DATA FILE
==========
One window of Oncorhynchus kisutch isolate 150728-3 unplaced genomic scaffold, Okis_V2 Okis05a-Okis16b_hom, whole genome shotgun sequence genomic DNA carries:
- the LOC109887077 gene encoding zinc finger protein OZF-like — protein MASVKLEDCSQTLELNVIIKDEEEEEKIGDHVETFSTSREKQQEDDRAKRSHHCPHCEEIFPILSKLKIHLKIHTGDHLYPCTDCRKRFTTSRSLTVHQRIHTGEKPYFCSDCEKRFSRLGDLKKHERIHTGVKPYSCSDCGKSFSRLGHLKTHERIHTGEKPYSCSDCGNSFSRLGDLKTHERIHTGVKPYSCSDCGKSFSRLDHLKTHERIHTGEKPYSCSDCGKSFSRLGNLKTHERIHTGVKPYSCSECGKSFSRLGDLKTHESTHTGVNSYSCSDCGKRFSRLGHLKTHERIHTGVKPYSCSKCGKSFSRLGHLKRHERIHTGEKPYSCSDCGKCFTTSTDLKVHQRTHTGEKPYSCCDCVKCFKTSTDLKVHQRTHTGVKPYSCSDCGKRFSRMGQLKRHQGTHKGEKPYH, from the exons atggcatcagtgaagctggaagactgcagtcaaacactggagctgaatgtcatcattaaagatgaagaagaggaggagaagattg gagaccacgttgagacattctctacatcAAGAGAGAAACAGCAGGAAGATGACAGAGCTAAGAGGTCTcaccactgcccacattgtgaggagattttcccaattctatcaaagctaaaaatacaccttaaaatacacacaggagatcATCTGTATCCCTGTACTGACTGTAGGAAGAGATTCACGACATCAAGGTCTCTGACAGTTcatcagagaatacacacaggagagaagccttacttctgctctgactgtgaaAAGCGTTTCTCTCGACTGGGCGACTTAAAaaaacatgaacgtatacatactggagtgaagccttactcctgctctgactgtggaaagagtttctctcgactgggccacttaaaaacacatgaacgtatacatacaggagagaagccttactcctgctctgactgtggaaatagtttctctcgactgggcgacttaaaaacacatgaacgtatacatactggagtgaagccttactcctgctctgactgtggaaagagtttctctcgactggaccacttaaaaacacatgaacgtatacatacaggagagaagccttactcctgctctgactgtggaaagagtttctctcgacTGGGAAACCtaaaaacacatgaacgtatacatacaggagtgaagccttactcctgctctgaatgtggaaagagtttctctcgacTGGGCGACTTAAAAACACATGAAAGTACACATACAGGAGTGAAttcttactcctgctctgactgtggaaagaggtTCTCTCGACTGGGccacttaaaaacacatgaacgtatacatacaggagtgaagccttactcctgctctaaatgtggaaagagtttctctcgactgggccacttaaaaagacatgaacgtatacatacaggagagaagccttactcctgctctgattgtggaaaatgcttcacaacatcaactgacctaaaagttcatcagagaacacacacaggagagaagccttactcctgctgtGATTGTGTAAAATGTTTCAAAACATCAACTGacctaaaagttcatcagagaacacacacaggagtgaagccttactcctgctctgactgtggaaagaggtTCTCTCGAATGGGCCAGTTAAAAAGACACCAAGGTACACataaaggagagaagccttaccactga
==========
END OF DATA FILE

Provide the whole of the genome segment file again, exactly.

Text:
One window of Oncorhynchus kisutch isolate 150728-3 unplaced genomic scaffold, Okis_V2 Okis05a-Okis16b_hom, whole genome shotgun sequence genomic DNA carries:
- the LOC109887077 gene encoding zinc finger protein OZF-like — protein MASVKLEDCSQTLELNVIIKDEEEEEKIGDHVETFSTSREKQQEDDRAKRSHHCPHCEEIFPILSKLKIHLKIHTGDHLYPCTDCRKRFTTSRSLTVHQRIHTGEKPYFCSDCEKRFSRLGDLKKHERIHTGVKPYSCSDCGKSFSRLGHLKTHERIHTGEKPYSCSDCGNSFSRLGDLKTHERIHTGVKPYSCSDCGKSFSRLDHLKTHERIHTGEKPYSCSDCGKSFSRLGNLKTHERIHTGVKPYSCSECGKSFSRLGDLKTHESTHTGVNSYSCSDCGKRFSRLGHLKTHERIHTGVKPYSCSKCGKSFSRLGHLKRHERIHTGEKPYSCSDCGKCFTTSTDLKVHQRTHTGEKPYSCCDCVKCFKTSTDLKVHQRTHTGVKPYSCSDCGKRFSRMGQLKRHQGTHKGEKPYH, from the exons atggcatcagtgaagctggaagactgcagtcaaacactggagctgaatgtcatcattaaagatgaagaagaggaggagaagattg gagaccacgttgagacattctctacatcAAGAGAGAAACAGCAGGAAGATGACAGAGCTAAGAGGTCTcaccactgcccacattgtgaggagattttcccaattctatcaaagctaaaaatacaccttaaaatacacacaggagatcATCTGTATCCCTGTACTGACTGTAGGAAGAGATTCACGACATCAAGGTCTCTGACAGTTcatcagagaatacacacaggagagaagccttacttctgctctgactgtgaaAAGCGTTTCTCTCGACTGGGCGACTTAAAaaaacatgaacgtatacatactggagtgaagccttactcctgctctgactgtggaaagagtttctctcgactgggccacttaaaaacacatgaacgtatacatacaggagagaagccttactcctgctctgactgtggaaatagtttctctcgactgggcgacttaaaaacacatgaacgtatacatactggagtgaagccttactcctgctctgactgtggaaagagtttctctcgactggaccacttaaaaacacatgaacgtatacatacaggagagaagccttactcctgctctgactgtggaaagagtttctctcgacTGGGAAACCtaaaaacacatgaacgtatacatacaggagtgaagccttactcctgctctgaatgtggaaagagtttctctcgacTGGGCGACTTAAAAACACATGAAAGTACACATACAGGAGTGAAttcttactcctgctctgactgtggaaagaggtTCTCTCGACTGGGccacttaaaaacacatgaacgtatacatacaggagtgaagccttactcctgctctaaatgtggaaagagtttctctcgactgggccacttaaaaagacatgaacgtatacatacaggagagaagccttactcctgctctgattgtggaaaatgcttcacaacatcaactgacctaaaagttcatcagagaacacacacaggagagaagccttactcctgctgtGATTGTGTAAAATGTTTCAAAACATCAACTGacctaaaagttcatcagagaacacacacaggagtgaagccttactcctgctctgactgtggaaagaggtTCTCTCGAATGGGCCAGTTAAAAAGACACCAAGGTACACataaaggagagaagccttaccactga